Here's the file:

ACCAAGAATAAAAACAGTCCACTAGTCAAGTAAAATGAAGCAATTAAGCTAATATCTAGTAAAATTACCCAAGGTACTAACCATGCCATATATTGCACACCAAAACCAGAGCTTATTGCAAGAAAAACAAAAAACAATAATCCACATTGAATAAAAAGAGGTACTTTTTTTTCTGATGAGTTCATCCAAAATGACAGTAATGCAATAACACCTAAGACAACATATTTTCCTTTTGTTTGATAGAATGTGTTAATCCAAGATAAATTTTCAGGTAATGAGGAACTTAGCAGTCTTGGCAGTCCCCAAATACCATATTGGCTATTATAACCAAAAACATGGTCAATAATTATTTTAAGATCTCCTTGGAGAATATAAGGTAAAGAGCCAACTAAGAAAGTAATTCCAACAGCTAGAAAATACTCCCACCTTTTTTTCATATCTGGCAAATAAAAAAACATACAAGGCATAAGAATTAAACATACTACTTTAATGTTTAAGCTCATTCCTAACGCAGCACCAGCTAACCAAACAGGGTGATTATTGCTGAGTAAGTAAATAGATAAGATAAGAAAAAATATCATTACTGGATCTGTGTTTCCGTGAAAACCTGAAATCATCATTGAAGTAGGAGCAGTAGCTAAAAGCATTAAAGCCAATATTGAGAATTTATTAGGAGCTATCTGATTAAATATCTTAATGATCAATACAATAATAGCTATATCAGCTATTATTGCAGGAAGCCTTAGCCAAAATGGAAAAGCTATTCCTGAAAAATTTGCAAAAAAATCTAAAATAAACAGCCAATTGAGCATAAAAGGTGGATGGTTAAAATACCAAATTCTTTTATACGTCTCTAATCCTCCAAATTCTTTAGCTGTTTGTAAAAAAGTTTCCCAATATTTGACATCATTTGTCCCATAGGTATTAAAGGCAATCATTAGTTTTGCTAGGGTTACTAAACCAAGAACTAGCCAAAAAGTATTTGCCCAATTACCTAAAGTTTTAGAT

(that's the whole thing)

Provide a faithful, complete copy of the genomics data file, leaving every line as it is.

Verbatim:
ACCAAGAATAAAAACAGTCCACTAGTCAAGTAAAATGAAGCAATTAAGCTAATATCTAGTAAAATTACCCAAGGTACTAACCATGCCATATATTGCACACCAAAACCAGAGCTTATTGCAAGAAAAACAAAAAACAATAATCCACATTGAATAAAAAGAGGTACTTTTTTTTCTGATGAGTTCATCCAAAATGACAGTAATGCAATAACACCTAAGACAACATATTTTCCTTTTGTTTGATAGAATGTGTTAATCCAAGATAAATTTTCAGGTAATGAGGAACTTAGCAGTCTTGGCAGTCCCCAAATACCATATTGGCTATTATAACCAAAAACATGGTCAATAATTATTTTAAGATCTCCTTGGAGAATATAAGGTAAAGAGCCAACTAAGAAAGTAATTCCAACAGCTAGAAAATACTCCCACCTTTTTTTCATATCTGGCAAATAAAAAAACATACAAGGCATAAGAATTAAACATACTACTTTAATGTTTAAGCTCATTCCTAACGCAGCACCAGCTAACCAAACAGGGTGATTATTGCTGAGTAAGTAAATAGATAAGATAAGAAAAAATATCATTACTGGATCTGTGTTTCCGTGAAAACCTGAAATCATCATTGAAGTAGGAGCAGTAGCTAAAAGCATTAAAGCCAATATTGAGAATTTATTAGGAGCTATCTGATTAAATATCTTAATGATCAATACAATAATAGCTATATCAGCTATTATTGCAGGAAGCCTTAGCCAAAATGGAAAAGCTATTCCTGAAAAATTTGCAAAAAAATCTAAAATAAACAGCCAATTGAGCATAAAAGGTGGATGGTTAAAATACCAAATTCTTTTATACGTCTCTAATCCTCCAAATTCTTTAGCTGTTTGTAAAAAAGTTTCCCAATATTTGACATCATTTGTCCCATAGGTATTAAAGGCAATCATTAGTTTTGCTAGGGTTACTAAACCAAGAACTAGCCAAAAAGTATTTGCCCAATTACCTAAAGTTTTAGAT